Random Object #1!
Though less dramatically to-the-wire than Bron’s 2019 race, this one wins in “mood-enhancing helicopter flybys.”
If you derived value from this post, please drop a few coins in your fact-barista’s tip jar.21
While Friday multi-topic posts were pretty frequent here at Unglossed last summer and autumn, they became superfluous once the the big questions surrounding Covid vaccine (non-) efficacy were resolved, and the media exaggeration of the risks of the virus had been discussed ad nauseam. For me to spam the reader with study reviews that don’t reverse or challenge those prior conclusions seemed pointless.
This weeks’ Sweden study, especially, demonstrates that even if certain orthodoxies have become obsolete, the media will still hawk “fresh” evidence to support them. So, I’ve revived the multi-topic format to offer the reader quick notes on studies that don’t reverse or challenge prior conclusions.
Related: Regular Service Resumption Notice
The last two weeks were split between several overdue household errands and a lot of core research. Output should return to a normal level beginning this weekend.
For example, using cumulative figures for July 31, 2020 in worldometers produces a first wave case fatality rate of 5,726 / 76,686 = 7.5% for the defined “1st Wave” period! See https://www.worldometers.info/coronavirus/country/sweden/
In other words, the “baseline” against which post-infection outcomes were measured would include some number of events potentially prompted by untested 1st Wave non-severe infections. However, the impact of these excess events on the baseline would only be proportionate to the amount of person-time spent post-mild infection in the control group, which would be marginal. Moreover, these events would likely not make it to the baseline for the self-control analysis, since few 1st Wave convelescents are likely to have gone on to test positive again in the remainder of the study window (see NIII: Pt 1.)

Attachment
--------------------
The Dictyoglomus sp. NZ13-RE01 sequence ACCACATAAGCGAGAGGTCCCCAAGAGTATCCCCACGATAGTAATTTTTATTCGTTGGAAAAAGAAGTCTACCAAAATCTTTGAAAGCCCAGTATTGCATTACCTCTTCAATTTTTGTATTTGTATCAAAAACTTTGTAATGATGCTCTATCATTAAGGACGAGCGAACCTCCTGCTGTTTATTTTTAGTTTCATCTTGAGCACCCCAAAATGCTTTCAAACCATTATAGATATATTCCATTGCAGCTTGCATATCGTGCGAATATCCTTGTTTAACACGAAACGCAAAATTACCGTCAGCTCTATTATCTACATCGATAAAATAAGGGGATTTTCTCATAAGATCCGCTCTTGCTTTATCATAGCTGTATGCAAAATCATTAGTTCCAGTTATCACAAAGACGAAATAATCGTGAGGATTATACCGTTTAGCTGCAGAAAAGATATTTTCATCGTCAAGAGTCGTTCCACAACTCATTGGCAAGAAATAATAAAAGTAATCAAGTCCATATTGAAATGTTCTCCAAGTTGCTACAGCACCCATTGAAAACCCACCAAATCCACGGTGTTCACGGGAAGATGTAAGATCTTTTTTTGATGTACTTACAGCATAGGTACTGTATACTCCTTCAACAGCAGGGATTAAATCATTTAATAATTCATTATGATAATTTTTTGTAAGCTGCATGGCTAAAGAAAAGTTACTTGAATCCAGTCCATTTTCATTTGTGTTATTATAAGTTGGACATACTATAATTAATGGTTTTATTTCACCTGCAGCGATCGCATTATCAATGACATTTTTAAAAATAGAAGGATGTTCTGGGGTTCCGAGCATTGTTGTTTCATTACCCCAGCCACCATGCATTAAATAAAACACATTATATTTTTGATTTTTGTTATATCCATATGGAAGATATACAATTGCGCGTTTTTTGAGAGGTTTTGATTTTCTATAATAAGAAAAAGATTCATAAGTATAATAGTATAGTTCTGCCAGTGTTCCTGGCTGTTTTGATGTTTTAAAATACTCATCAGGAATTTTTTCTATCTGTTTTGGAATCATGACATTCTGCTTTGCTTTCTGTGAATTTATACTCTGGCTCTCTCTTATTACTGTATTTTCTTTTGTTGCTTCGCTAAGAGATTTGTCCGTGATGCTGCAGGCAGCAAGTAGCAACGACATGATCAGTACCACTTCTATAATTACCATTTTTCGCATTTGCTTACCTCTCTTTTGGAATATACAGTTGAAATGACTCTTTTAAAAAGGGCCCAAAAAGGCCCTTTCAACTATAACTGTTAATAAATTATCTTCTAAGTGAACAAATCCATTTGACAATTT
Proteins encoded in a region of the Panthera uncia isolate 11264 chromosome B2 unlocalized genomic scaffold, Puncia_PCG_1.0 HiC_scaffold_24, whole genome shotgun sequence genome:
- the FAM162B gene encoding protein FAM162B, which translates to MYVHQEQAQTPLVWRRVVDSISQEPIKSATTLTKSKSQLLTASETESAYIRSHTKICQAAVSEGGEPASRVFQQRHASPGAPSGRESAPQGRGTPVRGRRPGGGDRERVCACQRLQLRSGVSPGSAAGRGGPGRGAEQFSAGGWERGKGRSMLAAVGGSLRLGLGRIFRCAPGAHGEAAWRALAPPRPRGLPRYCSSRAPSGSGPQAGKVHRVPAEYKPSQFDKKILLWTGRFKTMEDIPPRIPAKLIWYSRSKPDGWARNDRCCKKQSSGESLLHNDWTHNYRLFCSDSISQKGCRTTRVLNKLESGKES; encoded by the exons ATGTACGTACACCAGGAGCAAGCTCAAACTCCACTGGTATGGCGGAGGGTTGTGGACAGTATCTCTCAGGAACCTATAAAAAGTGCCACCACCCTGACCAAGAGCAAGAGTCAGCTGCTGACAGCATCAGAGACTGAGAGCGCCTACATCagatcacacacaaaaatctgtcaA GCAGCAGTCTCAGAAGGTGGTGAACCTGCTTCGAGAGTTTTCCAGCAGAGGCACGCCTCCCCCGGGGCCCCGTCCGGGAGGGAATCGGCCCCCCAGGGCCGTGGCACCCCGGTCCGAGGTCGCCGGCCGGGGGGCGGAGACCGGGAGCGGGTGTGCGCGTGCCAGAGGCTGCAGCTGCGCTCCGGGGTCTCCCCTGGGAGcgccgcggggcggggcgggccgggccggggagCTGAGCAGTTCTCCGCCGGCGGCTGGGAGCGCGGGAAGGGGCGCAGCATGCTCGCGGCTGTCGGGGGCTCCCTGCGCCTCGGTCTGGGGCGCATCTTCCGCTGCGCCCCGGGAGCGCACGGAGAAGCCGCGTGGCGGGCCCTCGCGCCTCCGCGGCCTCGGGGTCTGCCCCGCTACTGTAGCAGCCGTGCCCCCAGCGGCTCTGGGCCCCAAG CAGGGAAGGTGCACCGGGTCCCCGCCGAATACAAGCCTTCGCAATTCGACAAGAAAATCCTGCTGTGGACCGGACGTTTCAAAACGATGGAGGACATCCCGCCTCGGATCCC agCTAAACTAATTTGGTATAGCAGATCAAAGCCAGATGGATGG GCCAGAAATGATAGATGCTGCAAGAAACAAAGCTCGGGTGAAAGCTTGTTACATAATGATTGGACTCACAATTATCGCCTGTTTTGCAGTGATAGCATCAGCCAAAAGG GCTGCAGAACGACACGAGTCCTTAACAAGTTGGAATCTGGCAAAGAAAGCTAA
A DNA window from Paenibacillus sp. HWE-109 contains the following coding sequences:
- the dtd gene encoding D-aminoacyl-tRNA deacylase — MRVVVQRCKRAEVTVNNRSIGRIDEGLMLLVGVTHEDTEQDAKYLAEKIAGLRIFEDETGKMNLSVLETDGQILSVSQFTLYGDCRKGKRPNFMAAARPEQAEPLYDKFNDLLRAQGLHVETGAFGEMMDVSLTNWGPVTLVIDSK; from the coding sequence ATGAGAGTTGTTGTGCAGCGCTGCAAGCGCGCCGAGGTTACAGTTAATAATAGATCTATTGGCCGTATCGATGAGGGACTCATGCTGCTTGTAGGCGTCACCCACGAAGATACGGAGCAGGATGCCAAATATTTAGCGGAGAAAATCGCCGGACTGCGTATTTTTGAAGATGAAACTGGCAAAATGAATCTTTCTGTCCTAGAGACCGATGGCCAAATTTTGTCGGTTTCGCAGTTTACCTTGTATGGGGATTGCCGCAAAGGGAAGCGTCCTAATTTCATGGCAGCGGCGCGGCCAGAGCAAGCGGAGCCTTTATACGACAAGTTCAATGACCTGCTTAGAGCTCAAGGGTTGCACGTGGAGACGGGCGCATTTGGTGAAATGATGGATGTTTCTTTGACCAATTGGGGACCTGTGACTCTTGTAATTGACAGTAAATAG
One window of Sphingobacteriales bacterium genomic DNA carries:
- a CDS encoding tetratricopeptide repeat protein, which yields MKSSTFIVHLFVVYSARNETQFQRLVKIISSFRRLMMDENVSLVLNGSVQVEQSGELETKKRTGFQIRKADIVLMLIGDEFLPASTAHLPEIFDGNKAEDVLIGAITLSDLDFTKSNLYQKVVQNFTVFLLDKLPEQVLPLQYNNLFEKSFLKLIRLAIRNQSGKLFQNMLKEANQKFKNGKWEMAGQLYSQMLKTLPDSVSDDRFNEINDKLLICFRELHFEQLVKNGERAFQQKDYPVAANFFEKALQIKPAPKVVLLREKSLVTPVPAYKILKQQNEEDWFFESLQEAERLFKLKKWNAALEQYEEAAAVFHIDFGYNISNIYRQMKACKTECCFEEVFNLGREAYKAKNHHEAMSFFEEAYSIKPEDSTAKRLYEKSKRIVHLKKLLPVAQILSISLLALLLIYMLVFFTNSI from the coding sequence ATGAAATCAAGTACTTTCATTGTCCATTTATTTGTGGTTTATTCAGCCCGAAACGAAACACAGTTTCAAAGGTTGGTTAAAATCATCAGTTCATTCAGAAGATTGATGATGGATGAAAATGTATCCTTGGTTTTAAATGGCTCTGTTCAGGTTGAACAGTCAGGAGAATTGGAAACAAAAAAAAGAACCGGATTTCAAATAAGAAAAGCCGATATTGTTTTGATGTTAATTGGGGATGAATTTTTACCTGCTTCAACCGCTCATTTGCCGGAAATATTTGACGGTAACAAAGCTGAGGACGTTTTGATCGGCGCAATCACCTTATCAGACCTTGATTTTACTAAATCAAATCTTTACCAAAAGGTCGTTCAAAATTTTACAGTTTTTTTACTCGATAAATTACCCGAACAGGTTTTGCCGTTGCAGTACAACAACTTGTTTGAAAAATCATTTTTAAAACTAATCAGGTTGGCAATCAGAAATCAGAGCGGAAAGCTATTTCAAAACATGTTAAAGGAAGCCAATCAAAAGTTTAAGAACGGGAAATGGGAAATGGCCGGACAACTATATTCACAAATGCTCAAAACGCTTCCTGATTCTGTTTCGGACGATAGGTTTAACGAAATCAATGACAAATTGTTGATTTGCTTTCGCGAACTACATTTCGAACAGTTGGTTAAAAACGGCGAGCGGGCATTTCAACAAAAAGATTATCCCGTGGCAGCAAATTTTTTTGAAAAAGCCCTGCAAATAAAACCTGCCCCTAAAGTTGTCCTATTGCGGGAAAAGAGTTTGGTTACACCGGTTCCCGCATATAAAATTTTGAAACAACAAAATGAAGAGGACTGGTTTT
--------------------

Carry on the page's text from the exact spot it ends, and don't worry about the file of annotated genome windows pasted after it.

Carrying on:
Supplementary Tables 4-6:
Quandt, J. et al. “Omicron breakthrough infection drives cross-variant neutralization and memory B cell formation.” biorxiv.org.
Unlike some authors…
Limitations previously discussed in “Macaque to the Future.” Applied here:
Memory B Cells for Omicron spike may still be undergoing enrichment in germinal centers, and thus have a lower affinity for the Omicron spike tetramer (“Limitations of this study are that the data were generated from blood samples obtained a few weeks after Omicron infection. Later time points might reveal formation of memory responses against novel epitopes that are not yet visible.”).
Additionally, Omicron spike may just not bind as strongly to B Cell Receptors due to differences in chemistry vs. the classic model; or Omicron infection may prompt enhanced immune response against the more broadly-shared “C-terminal” epitopes of the spike protein (a suggestion offered by the authors in the Conclusions section).
An“OAS Fanatic” could torture the Fig. 3 results and associated discussion text to rescue the OAS myth from oblivion, if they really wanted to. However, Fig. 4 demonstrates that breakthrough infection leads to an increase in cross-recognition Memory B Cells vs boosting; I would argue that the flow cytometry results are not of high enough quality to take any leaps from; and the study authors themselves feel that the neutralization assays override the other results. (“In aggregate, our results suggest that despite possible imprinting of the immune response by previous vaccination, the preformed B-cell memory pool can be refocused and quantitatively 15 remodeled by exposure to heterologous S proteins to allow neutralization of variants that evade a previously established neutralizing antibody response.”)
Both categories could further suffer from underreporting via misclassification of cardiac events, as suggested in the papers estimating underreporting after injection by Sharff, et al. (For a review, see Rose, Jessica. “Kaiser non-permanente?” (2022, January 3.) Unacceptable Jessica.)
Or at least, I think the Israel Ministry of Health data is better here, even if the unvaccinated population is counted by the same means. The smaller population and lower Covid vaccine uptake seem to reduce the “unvaccinated population overestimation hazard” (or what I have previously termed the “Iceland Dashboard Bias”).
(Add’l housekeeping notice for longer-term subscribers: Going forward, I am replacing the monthly “drive” model with per-post donation solicitation. However, I will continue to try to create value for long-term readers via monthly “magazine-worthy” articles!)